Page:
In the 2016 film Arrival, Amy Adams acts as a linguistics professor who is summoned by the government to translate an alien language (and find out if the aliens are planning to destroy the world), and tackles more cerebral aspects of actually doing science before taking a shortcut in the final act.
This philosophical look at the first contact movie trope in a film that has garnered several nominations in the Academy Awards, could provide a number of research paper topics on language, science, or film depictions of science.
Based on the 1998 short story “Story of Your Life” by Ted Chiang, the film was directed by Dennis Villeneuve, who was attracted to the piece because it was so intellectual, but that also made adapting it difficult. “I didn’t know how to crack that short story because it’s very intellectual, in a strong and beautiful way,” he told Brylle B. Tabora of the Philippine Daily Inquirer in “’Arrival’: Different take on ‘we are not alone’ theme,” February 13, 2017. “The intellectual exploration of language can be mesmerizing in the short story, in a novel, on paper, but in a movie I needed something to create tension.” Thus, the aliens became a more dominant force. He continued, “I wish I could have had more space to explore language in the movie, but the movie didn’t allow it.”
Interesting research paper topics on this theme could involve the difficulties in translating a cerebral work, or a work that is dominantly about language, into a different medium.
Science as a process
In her January 25, 2017, Thrillist article, “I’m a scientist, and ‘Arrival’ is the greatest science movie of all time,” Lauren Sherman explained how frustrating it can be for science to be depicted as finite and splashy, rather than ongoing and typically quiet. For her, Arrival showed a more realistic view of what science—through the lens of the social scientist and linguist played by Amy Adams—is like. “Louise never flips from professorship to sci-minded MacGyver. Like many other social scientists, she studies. She classifies. She translates,” Sherman described. She also noted that dealing with the hard-to-understand answer from the aliens is how science typically works as well: “The more you know, the more you realize you are just scratching the surface. It’s never done and finished, especially when it comes to the stuff that keeps evolving, like people and brains and language.”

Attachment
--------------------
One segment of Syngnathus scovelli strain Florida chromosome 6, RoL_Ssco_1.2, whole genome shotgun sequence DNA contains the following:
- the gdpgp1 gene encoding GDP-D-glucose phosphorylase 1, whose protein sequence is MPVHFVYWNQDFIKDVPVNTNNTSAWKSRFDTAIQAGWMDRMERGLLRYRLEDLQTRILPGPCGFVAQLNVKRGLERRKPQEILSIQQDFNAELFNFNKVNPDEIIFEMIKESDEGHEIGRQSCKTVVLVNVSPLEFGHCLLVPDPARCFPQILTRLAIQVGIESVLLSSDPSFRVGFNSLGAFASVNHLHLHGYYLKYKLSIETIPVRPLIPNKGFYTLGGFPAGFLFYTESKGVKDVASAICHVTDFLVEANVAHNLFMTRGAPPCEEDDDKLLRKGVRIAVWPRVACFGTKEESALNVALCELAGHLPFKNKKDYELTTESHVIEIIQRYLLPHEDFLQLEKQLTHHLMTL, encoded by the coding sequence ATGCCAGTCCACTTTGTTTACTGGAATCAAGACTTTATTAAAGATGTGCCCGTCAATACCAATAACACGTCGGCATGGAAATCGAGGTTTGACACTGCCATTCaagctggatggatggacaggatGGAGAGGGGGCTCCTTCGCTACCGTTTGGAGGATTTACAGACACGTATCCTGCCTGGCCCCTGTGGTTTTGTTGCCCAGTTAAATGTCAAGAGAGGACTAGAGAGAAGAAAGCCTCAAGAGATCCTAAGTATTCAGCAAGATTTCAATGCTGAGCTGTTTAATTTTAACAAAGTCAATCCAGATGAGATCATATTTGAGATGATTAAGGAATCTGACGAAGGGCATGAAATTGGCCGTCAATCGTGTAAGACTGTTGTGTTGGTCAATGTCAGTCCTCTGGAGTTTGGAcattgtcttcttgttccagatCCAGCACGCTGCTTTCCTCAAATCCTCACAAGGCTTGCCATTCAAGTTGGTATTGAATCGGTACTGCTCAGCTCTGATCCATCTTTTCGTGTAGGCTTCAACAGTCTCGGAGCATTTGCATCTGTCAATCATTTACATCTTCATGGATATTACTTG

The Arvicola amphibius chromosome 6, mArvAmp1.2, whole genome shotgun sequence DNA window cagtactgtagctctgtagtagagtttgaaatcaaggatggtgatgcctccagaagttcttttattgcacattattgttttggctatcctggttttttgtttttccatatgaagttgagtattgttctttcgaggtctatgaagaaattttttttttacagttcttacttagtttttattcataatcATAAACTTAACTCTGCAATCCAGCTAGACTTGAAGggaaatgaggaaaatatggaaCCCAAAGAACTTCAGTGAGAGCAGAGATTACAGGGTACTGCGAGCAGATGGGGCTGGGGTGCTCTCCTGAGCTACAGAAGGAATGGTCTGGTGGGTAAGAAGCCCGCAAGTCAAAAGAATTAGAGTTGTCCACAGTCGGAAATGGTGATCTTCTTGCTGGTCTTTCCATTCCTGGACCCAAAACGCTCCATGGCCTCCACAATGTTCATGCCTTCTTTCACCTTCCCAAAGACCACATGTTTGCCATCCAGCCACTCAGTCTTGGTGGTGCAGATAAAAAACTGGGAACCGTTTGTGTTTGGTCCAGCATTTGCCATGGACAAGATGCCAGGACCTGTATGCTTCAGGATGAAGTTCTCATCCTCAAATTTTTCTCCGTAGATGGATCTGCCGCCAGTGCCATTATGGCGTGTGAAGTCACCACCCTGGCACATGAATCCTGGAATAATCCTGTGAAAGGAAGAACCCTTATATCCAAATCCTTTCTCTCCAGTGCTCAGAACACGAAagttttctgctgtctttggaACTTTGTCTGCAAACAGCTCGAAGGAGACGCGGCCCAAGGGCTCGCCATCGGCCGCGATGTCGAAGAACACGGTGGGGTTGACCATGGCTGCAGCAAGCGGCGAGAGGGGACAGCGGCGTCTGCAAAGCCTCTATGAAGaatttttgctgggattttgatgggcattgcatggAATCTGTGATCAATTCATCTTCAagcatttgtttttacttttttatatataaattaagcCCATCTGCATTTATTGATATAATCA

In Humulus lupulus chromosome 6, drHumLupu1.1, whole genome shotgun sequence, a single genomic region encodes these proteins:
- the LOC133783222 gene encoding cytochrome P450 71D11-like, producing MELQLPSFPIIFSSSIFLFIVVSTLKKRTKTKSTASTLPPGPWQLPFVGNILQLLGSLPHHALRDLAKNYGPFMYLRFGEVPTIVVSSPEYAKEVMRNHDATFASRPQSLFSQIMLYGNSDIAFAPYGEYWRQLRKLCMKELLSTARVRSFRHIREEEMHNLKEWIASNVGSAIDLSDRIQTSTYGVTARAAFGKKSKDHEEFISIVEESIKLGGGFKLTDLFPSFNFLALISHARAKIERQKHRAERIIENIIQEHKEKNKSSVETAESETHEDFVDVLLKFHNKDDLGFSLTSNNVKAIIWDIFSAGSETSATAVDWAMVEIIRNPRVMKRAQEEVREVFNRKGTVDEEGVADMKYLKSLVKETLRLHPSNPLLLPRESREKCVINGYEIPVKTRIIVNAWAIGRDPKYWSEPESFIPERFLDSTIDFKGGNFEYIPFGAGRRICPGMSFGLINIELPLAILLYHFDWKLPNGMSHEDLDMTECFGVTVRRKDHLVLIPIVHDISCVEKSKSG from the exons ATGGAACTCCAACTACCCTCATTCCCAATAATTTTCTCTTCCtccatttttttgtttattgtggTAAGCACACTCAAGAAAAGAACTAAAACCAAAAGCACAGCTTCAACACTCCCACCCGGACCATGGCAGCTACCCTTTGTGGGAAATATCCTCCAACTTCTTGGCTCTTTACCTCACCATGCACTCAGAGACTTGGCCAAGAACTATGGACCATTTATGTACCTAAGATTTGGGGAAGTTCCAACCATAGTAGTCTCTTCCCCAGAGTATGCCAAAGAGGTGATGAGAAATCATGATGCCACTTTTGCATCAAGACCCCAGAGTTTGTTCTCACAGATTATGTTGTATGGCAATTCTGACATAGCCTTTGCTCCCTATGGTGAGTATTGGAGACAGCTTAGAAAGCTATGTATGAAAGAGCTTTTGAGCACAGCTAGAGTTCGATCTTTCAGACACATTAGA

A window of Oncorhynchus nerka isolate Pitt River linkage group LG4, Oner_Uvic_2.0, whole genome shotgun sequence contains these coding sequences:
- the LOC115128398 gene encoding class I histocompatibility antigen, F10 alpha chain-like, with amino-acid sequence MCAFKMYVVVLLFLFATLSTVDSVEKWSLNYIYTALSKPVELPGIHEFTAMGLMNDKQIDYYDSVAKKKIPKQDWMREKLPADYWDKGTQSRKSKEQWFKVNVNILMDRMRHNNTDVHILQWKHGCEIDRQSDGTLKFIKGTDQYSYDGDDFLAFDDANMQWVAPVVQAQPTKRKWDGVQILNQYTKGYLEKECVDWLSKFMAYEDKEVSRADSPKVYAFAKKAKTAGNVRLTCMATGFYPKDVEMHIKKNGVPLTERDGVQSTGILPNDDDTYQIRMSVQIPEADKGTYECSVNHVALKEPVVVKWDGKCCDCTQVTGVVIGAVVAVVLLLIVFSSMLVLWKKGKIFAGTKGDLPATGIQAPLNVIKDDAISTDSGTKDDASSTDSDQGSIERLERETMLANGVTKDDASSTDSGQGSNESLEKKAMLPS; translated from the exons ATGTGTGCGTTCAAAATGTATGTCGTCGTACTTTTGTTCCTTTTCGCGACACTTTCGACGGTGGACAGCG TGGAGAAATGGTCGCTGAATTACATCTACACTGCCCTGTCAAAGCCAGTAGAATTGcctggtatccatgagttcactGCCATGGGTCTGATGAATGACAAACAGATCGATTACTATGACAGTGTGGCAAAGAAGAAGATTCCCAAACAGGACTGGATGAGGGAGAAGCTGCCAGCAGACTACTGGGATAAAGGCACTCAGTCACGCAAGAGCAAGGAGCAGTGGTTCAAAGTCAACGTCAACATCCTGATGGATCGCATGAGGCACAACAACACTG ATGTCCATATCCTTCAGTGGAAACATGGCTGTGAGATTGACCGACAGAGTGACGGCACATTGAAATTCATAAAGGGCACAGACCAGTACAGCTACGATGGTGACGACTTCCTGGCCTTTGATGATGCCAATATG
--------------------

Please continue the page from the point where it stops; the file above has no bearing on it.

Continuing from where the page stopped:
Though Amy Adams was not herself nominated for the role in the Academy Awards, the film garnered several other nominations, showing that the story resonated with the Academy and audiences. Adams herself commented on how delighted she was to be portraying Banks. In an interview with the News Sentinel, “Emotional Core of ‘Arrival’ Attracted Amy Adams to Film,” published November 11, 2016, Adams explained, “Anytime you get a character that is as well developed and emotionally vulnerable and yet intellectual with the strength of character, that’s a real gift as an actress. It’s a gift because it’s a reflection of what women are to me.”
Research paper topics on depictions of science, scientists or women in film could all draw on Arrival as a starting point, or as a marker of how Hollywood is performing in those areas.
Do you think Arrival showed good science before its third act twist? Tell us in the comments.